Ten thoughts after the Chicago Bears fell 20-14 to the Detroit Lions on Sunday for their fourth consecutive loss.
1. In case of emergency, break glass.
If you need a fire extinguisher, you can only hope it works after you break the glass. When you smash the glass on your quarterback depth chart and turn to the backup, you can only hope he provides adequate play.
My biggest takeaway from the Bears' quarterback situation during the loss to the Lions was that Jimmy Clausen looks to have set himself up for the next several seasons. Clausen didn't do anything spectacular but against the NFL's No. 1-ranked defense, he was better than many expected, completing 23 of 39 passes for 181 yards with two touchdowns. The interception at the end was bad. He stared down Alshon Jeffery, allowing Glover Quin to break on the ball from the middle of the field and make a play on a low-percentage throw on fourth-and-10 from the Bears' 45-yard line.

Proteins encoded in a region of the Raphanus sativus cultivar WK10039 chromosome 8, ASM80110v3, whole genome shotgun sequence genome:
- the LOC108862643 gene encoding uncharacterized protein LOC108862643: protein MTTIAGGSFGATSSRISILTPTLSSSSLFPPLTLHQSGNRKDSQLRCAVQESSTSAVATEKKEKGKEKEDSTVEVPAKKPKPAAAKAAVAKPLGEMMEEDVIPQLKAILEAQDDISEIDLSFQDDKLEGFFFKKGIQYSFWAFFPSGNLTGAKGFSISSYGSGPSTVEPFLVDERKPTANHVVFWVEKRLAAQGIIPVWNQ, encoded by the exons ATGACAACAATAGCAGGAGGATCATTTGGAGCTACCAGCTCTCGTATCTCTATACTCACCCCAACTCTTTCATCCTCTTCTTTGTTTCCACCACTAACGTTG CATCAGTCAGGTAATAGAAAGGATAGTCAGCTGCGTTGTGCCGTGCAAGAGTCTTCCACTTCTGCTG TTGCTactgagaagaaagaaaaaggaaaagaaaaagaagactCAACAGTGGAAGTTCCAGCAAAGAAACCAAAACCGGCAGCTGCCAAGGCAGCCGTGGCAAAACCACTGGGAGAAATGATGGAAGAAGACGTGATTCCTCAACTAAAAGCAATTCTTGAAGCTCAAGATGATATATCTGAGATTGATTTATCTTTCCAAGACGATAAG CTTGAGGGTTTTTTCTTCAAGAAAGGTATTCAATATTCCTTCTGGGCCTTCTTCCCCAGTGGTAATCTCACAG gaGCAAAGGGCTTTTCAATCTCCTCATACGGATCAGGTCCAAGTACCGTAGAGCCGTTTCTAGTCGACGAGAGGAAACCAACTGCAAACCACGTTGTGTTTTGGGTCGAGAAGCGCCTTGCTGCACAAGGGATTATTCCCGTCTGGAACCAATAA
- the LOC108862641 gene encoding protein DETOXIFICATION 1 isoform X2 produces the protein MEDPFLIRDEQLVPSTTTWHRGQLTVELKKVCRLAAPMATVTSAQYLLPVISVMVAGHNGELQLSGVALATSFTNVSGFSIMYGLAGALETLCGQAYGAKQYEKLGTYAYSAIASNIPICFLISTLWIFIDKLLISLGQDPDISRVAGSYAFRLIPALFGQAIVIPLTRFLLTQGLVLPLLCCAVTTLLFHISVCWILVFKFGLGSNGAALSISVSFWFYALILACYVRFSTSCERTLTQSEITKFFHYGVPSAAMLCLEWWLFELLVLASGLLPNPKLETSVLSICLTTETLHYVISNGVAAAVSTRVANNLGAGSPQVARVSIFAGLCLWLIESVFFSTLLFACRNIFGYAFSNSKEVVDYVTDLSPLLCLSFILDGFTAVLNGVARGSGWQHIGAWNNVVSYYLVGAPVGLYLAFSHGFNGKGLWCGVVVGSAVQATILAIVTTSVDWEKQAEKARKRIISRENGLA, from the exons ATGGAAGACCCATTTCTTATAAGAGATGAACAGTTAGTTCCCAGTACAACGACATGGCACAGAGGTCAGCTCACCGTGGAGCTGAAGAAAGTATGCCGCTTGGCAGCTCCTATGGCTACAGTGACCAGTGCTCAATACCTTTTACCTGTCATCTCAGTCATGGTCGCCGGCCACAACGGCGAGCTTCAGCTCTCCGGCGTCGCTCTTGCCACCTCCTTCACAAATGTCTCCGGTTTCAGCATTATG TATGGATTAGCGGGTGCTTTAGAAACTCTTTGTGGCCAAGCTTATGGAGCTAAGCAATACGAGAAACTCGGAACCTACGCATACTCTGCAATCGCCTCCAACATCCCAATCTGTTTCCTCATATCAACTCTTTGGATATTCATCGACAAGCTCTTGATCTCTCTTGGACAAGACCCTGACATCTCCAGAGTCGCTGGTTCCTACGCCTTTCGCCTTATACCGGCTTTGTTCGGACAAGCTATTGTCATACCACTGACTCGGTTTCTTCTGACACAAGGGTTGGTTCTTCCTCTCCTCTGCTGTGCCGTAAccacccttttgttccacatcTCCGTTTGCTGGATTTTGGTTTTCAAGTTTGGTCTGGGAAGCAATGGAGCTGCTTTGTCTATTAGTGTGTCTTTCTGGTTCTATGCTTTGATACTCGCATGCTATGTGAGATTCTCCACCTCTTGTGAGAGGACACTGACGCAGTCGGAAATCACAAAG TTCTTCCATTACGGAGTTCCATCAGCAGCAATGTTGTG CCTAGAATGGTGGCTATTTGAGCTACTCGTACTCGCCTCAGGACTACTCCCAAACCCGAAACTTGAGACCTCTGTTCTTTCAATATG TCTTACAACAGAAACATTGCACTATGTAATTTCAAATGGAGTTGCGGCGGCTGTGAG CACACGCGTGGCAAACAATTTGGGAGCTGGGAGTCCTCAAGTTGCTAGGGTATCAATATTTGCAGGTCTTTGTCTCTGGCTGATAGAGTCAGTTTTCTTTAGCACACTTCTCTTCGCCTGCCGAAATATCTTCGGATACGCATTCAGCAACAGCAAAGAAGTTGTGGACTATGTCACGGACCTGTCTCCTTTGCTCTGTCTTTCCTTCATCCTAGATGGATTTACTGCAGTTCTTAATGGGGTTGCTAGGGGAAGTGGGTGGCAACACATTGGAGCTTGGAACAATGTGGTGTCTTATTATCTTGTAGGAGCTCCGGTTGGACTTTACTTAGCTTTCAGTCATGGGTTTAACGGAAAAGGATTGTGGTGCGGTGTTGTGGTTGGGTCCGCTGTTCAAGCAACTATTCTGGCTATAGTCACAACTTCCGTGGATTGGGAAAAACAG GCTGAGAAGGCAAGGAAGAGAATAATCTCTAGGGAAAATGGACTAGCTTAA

Nothing splashy, but Clausen showed he’s been paying attention all season and he was ready to play despite having only two practices to prepare as Jay Cutler’s replacement. That’s the gig for a backup quarterback. He has to be ready to go anytime. It’s a tremendous lifestyle. The pay is great. The backup doesn’t live with the pressure the starter carries around. He likely can put together a pretty good golf game, and a quality backup can last a long time in the NFL. But when the backup is called upon, he has to be able to perform. Jonathan Quinn was a backup living that comfortable lifestyle for six seasons before the Bears signed him in 2004 because he knew the offense Terry Shea was installing. When Rex Grossman was injured, Quinn was forced into action and failed spectacularly. Quinn was out of the league soon after.